Time and Time Again
Chris Marker's 1962 science fiction classic, La Jetée, launches The Eternal Return screening series, accompanied by a talk with experimental filmmaker Keith Sanborn, as well as screenings of his short film Operation Double Trouble, and Ben Badeau's 300 Clouds. La Jetée is a cinema landmark for good reason: it supersedes one of the most venerated myths of the cinema—that film exists only in the present. Instead of a direct refutation, Marker offers an exacting meditation on time, chance, fate, and memory in the form of a scientific fiction, which resonates strongly with Nietzsche's thoughts in his Late Notebooks. Keith Sanborn will examine the interconnections between the two thinkers and suggest echoes with these in his own Operation Double Trouble. Operation Double Trouble is an antithetical version of the propaganda film Enduring Freedom: The Opening Chapter. By repeating each shot of the film twice, Sanborn pushes the strategic manipulations of the original, both in terms of montage and ideology. The echoing effect destabilizes the transparency of the narrative and provides insight into how we relate to audiovisual media. Benjamin Badeau's 300 Clouds re-contextualizes Chris Marker's 1962 film La Jetée, imagining a different Earth and a new set of challenges shaped by the myriad, interwoven environmental catastrophes of the past 50 years. Will the count continue to slip, or can the ominous forms on the horizon help rebuild?
Enigmatic French filmmaker Chris Marker is one of the most highly regarded and experimental figures in cinema. Aside from his work, little is known about him. Born in a suburb of Paris, he has allowed a legend to grow about his birth in a “far-off country.” Born Christian Francois Bouche-Villeneuve on July 29, 1921, Marker is one of a half-dozen aliases he has used. It is thought that he chose “Marker,” in reference to the Magic Marker pen. Chris Marker began his career as a writer (publishing poems, a novel, and various essays and translations) and journalist (whose travels took him all over the world). His films include Le joli mai (1963), Le Jetée (1962), A Grin Without a Cat (1977), Sans Soleil (1983), The Last Bolshevik (1993), Level Five (1996), and The Case of the Grinning Cat (2004).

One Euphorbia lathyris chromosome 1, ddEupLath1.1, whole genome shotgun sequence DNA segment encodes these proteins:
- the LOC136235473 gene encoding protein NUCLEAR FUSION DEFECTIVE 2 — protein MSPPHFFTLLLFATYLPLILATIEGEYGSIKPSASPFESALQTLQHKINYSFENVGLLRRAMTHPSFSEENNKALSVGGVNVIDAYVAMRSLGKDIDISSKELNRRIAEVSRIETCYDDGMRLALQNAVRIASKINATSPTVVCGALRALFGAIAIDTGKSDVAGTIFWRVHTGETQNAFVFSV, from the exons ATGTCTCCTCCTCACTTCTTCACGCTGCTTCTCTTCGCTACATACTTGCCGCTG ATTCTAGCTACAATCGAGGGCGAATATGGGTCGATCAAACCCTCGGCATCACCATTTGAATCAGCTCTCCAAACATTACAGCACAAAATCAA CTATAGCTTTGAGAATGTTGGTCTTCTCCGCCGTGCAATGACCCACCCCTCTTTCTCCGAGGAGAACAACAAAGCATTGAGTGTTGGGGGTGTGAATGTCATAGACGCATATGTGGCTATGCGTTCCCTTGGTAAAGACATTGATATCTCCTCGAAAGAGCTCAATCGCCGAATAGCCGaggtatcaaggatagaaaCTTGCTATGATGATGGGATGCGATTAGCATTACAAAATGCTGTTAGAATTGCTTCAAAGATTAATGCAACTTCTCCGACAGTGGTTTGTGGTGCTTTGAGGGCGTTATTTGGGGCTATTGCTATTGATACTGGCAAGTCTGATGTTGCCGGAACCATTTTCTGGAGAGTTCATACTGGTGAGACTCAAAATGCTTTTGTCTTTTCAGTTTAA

His work was been presented internationally. Marker was the subject of a film retrospective at The Museum of Modern Art, New York, and was a featured artist in the exhibitions Passage de l'image at the Centre Pompidou, Paris, and Documenta X, Kassel, Germany.
Keith Sanborn is a media artist and theorist based in New York. His work has been the subject of one-person shows, and has been shown in major surveys including the Whitney Biennial and “Monter/Sampler” at the Centre Pompidou, as well as festivals such as OVNI, The Rotterdam International Film Festival, and the European Media Arts Festival. His theoretical work has appeared in journals (Artforum), anthologies and exhibition catalogs for the Museum of Modern Art (New York), Exit Art, the San Francisco Cinematheque, and the University Art Museum, Berkeley. He has translated into English the work of Guy Debord, René Viénet, Gil Wolman, Georges Bataille, and Paolo Gioli. He is currently at work on a translation of the writings of Esfir Shub and a video installation called Energy of Delusion. He teaches at Princeton University and at the Milton Avery Graduate School in the Arts of Bard College.
Benjamin Badeau received his BArch in 2011 from the School of Architecture at Rensselaer Polytechnic Institute. As a graduating thesis student he received the Matthew W. Del Gaudio award for excellence in design, theory, and structural understanding. Emergent relationships between man, technology, and environment have become primary foci for his research and theoretical practice. He currently works as an Intern Architect in Bennington, Vermont.